A single practice may be worth $10,000,000 standalone, but when it becomes a part of an IDSO, it instantly adds $20,000,000 in value to the overall group. The basic math has been true for decades and the financial sponsors of DSOs and IDSOs have executed this play multiple times in dental and many other industries.

IDSOs Acquire Only with Cash and Equity

In a typical IDSO transaction, the IDSO will determine an initial value for the practice based primarily upon its most recent 12 months of EBITDA. They will also review historical results and trends and make pro-forma projections based in part upon the IDSOs added value, but recent EBITDA is still critical to initial value. (Note: COVID era performance is modified.)

Most IDSOs pay between 60% and 90% of the initially determined value in cash at closing. The balance of the initial value is paid to the doctor in the form of EQUITY; ownership in either the practice, the parent IDSO or a combination of both. Each IDSO has different formulas to calculate initial value and the type and mix of equity provided as a part of the initial consideration. Each IDSO has a unique value proposition and their own risks and rewards.

Practice values vary based upon a number of factors and are often time sensitive. As an example, an ISDO attempting to expand in a particular city will pay more for a certain specialty if it drives the value of other practices they now own or are acquiring in the area. LPS recently achieved 2X the market value (over 10X EBITDA) for a smaller pediatric dental practice due to its value add to the IDSO. The IDSO was also purchasing multiple orthodontic and OMFS practices from LPS in the area concurrently.

Earn Outs and COVID

Many doctors are reticent to enter into transactions due to COVID era performance impacts on recent earnings. Virtually all IDSOs are making provisions for COVID earnings declines. Many are providing earn outs in the form of purchase price adjustments for practice results one and two years after closing. For growing practices this will ultimately result in higher values in 2020 than in 2019.

The Real Money for Doctors in an IDSO Transaction; It is NOT the Up-Front Cash

Doctors who retain equity in the parent IDSO or in the practice have upside value gains tied to the success of not only their practice, but the overall group value. Although none are publicly traded, each IDSO has an internally calculated share price. The doctor’s initial equity retained will be issued and valued at the share price calculated at the time of the closing.

As the IDSO grows its earnings, either internally or through acquisitions, its share price increases and thus the value of the doctor’s retained ownership increases. This is no different from any other business. Share prices fluctuate based upon the IDSOs current performance, perceived future value of the business and the recent comparable transactions of similar businesses.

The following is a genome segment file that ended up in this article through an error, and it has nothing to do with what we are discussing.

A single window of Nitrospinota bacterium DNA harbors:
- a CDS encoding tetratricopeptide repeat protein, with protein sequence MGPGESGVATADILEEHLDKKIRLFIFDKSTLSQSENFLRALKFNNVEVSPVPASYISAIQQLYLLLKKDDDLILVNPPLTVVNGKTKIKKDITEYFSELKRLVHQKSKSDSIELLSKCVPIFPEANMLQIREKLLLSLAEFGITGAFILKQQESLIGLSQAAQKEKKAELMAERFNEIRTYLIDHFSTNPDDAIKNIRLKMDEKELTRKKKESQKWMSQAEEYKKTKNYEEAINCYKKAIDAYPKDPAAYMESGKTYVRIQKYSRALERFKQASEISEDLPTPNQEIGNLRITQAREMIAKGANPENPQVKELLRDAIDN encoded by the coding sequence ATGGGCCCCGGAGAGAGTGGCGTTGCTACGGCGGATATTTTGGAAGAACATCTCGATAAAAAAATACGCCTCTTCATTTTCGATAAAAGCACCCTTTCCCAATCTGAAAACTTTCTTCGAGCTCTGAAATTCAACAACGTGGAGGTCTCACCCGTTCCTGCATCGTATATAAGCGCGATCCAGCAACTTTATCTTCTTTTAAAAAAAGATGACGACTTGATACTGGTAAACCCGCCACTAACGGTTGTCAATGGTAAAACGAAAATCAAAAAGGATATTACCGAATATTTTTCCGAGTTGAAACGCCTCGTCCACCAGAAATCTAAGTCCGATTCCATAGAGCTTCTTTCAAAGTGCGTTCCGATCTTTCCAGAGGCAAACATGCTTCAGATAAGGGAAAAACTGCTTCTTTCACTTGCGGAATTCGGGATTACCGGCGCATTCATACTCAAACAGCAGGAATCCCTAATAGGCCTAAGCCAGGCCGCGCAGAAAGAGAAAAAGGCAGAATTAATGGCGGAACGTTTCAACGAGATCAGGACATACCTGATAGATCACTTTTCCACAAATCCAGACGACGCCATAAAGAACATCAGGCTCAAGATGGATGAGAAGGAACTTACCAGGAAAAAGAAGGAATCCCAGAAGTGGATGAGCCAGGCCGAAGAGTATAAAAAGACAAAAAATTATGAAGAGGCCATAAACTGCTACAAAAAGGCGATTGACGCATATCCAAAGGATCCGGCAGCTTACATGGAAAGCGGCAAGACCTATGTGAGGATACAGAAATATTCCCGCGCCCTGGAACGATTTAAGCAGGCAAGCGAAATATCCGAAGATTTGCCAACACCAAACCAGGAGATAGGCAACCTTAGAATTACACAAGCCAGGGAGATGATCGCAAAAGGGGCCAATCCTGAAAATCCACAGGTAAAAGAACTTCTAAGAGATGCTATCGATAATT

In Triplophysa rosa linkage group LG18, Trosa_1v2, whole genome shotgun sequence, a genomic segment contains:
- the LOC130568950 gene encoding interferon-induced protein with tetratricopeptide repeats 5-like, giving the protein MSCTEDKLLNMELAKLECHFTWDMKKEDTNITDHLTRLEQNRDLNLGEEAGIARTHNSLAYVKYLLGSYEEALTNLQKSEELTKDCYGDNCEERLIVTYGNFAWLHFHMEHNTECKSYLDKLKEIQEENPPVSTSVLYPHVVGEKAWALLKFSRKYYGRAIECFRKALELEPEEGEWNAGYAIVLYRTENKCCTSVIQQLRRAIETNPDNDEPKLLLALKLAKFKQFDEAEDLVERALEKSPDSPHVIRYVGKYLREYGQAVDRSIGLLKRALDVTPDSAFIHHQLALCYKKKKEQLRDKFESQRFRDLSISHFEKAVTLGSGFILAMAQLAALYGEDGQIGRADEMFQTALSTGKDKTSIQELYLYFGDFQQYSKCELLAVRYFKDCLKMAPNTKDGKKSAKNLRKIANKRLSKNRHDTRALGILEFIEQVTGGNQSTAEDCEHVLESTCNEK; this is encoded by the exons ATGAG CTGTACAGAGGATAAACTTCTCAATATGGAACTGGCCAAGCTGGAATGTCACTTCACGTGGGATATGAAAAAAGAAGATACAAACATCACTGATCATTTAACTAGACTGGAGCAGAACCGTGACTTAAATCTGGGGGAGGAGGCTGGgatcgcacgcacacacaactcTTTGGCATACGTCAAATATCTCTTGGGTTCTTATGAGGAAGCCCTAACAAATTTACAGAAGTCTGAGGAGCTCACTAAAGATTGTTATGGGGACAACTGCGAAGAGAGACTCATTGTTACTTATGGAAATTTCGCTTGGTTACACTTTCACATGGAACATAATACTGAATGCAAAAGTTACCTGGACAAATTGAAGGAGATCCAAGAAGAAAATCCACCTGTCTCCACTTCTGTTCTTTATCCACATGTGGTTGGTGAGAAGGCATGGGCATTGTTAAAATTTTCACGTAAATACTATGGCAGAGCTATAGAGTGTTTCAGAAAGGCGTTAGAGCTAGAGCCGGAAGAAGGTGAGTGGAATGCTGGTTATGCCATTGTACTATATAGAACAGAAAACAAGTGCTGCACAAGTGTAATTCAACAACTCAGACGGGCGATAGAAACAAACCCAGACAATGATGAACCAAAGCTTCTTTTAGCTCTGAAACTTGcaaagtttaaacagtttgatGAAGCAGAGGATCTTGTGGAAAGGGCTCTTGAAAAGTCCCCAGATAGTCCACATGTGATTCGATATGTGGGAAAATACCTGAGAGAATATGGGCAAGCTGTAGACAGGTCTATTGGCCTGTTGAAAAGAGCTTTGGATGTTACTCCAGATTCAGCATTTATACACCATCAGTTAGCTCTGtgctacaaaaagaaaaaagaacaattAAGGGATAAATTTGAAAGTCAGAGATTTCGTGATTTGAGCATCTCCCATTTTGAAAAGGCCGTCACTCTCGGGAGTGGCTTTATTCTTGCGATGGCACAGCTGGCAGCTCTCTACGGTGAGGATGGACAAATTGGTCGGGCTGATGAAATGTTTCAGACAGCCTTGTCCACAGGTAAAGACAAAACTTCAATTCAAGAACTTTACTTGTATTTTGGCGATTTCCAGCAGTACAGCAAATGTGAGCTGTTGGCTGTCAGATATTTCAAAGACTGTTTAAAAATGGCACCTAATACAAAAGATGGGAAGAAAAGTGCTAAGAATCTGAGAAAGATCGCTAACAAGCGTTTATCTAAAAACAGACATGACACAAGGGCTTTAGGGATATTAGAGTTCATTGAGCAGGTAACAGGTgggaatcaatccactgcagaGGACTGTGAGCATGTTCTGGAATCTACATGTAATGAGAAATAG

The DSO business has been very lucrative for many investors over decades. This includes large gains for many doctors who exchanged part of the value of their practice for parent company equity. There are multiple examples of IDSOs who have returned 3X, 5X, 10X and even 100X+ the initial equity value to their doctor shareholders. These returns have occurred in time frames ranging from two to twenty years. Many IDSOs have had multiple owners, but retained the same management for decades.

The financial sponsors of IDSOs are predominantly Private Equity funds including some of the world’s largest; KKR, Summit, L. Catterton/LVMH, Bain and many others. In addition, Family Offices and SBICs have recently become very active acquirors and creators of IDSOs. The largest DSO transaction in the U.S. in 2019 was a Swiss family office acquiring a Top 10 U.S. IDSO. A doctor’s ability to join with these types of billionaire investors can be extraordinarily lucrative and unavailable to them as an outside investor.


IDSO Risk and Reward

Unfortunately, as the DSO category has produced consistent returns, numerous investors without track records have entered the industry. Some will be more successful than others and there will be failures. It is critical for doctors to fully understand not only the transaction structures, but the quality of the financial sponsors of any IDSO they are considering as a partner. COVID has proven that the IDSO business is not always as easy as it appears. There have already been several failures in 2020. An experienced advisor is critical.


If a doctor chooses the right partner, the initial cash and value is only a fraction of the ultimate value achieved over time, even in a relatively short holding period.

Chip Fichtner